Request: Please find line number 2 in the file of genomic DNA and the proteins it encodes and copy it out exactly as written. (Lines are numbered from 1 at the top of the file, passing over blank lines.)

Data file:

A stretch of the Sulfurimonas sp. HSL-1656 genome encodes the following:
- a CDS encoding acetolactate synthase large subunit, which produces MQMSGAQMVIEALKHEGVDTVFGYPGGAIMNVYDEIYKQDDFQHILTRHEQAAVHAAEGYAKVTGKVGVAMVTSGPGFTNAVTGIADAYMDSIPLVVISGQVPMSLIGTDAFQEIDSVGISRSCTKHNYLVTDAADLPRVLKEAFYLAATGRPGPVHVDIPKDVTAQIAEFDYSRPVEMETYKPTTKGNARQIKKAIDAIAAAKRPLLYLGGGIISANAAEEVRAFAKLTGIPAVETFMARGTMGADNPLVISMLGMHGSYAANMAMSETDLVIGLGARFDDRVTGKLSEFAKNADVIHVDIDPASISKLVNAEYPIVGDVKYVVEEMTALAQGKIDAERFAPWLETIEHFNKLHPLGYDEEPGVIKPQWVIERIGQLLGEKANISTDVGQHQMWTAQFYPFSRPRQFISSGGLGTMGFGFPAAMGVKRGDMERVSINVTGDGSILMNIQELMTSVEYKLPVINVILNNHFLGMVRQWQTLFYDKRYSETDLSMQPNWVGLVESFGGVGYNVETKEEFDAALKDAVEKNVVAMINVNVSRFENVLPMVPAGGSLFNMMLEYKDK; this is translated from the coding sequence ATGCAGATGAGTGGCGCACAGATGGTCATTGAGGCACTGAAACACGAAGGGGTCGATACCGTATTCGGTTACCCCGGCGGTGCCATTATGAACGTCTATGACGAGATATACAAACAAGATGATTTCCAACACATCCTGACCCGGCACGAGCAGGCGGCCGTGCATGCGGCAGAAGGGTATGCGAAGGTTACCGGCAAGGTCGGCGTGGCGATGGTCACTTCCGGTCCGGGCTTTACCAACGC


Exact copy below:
- a CDS encoding acetolactate synthase large subunit, which produces MQMSGAQMVIEALKHEGVDTVFGYPGGAIMNVYDEIYKQDDFQHILTRHEQAAVHAAEGYAKVTGKVGVAMVTSGPGFTNAVTGIADAYMDSIPLVVISGQVPMSLIGTDAFQEIDSVGISRSCTKHNYLVTDAADLPRVLKEAFYLAATGRPGPVHVDIPKDVTAQIAEFDYSRPVEMETYKPTTKGNARQIKKAIDAIAAAKRPLLYLGGGIISANAAEEVRAFAKLTGIPAVETFMARGTMGADNPLVISMLGMHGSYAANMAMSETDLVIGLGARFDDRVTGKLSEFAKNADVIHVDIDPASISKLVNAEYPIVGDVKYVVEEMTALAQGKIDAERFAPWLETIEHFNKLHPLGYDEEPGVIKPQWVIERIGQLLGEKANISTDVGQHQMWTAQFYPFSRPRQFISSGGLGTMGFGFPAAMGVKRGDMERVSINVTGDGSILMNIQELMTSVEYKLPVINVILNNHFLGMVRQWQTLFYDKRYSETDLSMQPNWVGLVESFGGVGYNVETKEEFDAALKDAVEKNVVAMINVNVSRFENVLPMVPAGGSLFNMMLEYKDK; this is translated from the coding sequence ATGCAGATGAGTGGCGCACAGATGGTCATTGAGGCACTGAAACACGAAGGGGTCGATACCGTATTCGGTTACCCCGGCGGTGCCATTATGAACGTCTATGACGAGATATACAAACAAGATGATTTCCAACACATCCTGACCCGGCACGAGCAGGCGGCCGTGCATGCGGCAGAAGGGTATGCGAAGGTTACCGGCAAGGTCGGCGTGGCGATGGTCACTTCCGGTCCGGGCTTTACCAACGC